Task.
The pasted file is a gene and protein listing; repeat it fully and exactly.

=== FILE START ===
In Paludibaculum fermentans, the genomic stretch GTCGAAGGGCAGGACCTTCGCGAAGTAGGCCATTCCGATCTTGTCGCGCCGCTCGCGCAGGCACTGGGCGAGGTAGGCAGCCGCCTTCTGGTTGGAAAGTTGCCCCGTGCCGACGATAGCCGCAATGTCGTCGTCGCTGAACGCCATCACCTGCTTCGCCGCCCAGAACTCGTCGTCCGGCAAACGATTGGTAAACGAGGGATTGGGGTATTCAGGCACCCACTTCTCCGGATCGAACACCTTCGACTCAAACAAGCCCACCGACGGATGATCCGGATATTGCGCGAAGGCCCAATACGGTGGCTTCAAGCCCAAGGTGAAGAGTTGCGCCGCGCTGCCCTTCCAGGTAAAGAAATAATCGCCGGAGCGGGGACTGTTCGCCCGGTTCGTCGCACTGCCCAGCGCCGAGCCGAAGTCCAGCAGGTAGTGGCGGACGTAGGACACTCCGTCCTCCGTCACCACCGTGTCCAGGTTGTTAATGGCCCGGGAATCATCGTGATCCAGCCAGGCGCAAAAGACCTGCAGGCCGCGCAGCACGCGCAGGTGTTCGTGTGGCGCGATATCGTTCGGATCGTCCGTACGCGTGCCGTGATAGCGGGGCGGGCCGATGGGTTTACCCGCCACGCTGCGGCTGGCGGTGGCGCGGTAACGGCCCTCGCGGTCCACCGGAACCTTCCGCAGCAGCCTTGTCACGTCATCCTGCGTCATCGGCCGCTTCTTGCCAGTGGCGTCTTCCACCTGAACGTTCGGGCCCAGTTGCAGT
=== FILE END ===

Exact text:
In Paludibaculum fermentans, the genomic stretch GTCGAAGGGCAGGACCTTCGCGAAGTAGGCCATTCCGATCTTGTCGCGCCGCTCGCGCAGGCACTGGGCGAGGTAGGCAGCCGCCTTCTGGTTGGAAAGTTGCCCCGTGCCGACGATAGCCGCAATGTCGTCGTCGCTGAACGCCATCACCTGCTTCGCCGCCCAGAACTCGTCGTCCGGCAAACGATTGGTAAACGAGGGATTGGGGTATTCAGGCACCCACTTCTCCGGATCGAACACCTTCGACTCAAACAAGCCCACCGACGGATGATCCGGATATTGCGCGAAGGCCCAATACGGTGGCTTCAAGCCCAAGGTGAAGAGTTGCGCCGCGCTGCCCTTCCAGGTAAAGAAATAATCGCCGGAGCGGGGACTGTTCGCCCGGTTCGTCGCACTGCCCAGCGCCGAGCCGAAGTCCAGCAGGTAGTGGCGGACGTAGGACACTCCGTCCTCCGTCACCACCGTGTCCAGGTTGTTAATGGCCCGGGAATCATCGTGATCCAGCCAGGCGCAAAAGACCTGCAGGCCGCGCAGCACGCGCAGGTGTTCGTGTGGCGCGATATCGTTCGGATCGTCCGTACGCGTGCCGTGATAGCGGGGCGGGCCGATGGGTTTACCCGCCACGCTGCGGCTGGCGGTGGCGCGGTAACGGCCCTCGCGGTCCACCGGAACCTTCCGCAGCAGCCTTGTCACGTCATCCTGCGTCATCGGCCGCTTCTTGCCAGTGGCGTCTTCCACCTGAACGTTCGGGCCCAGTTGCAGT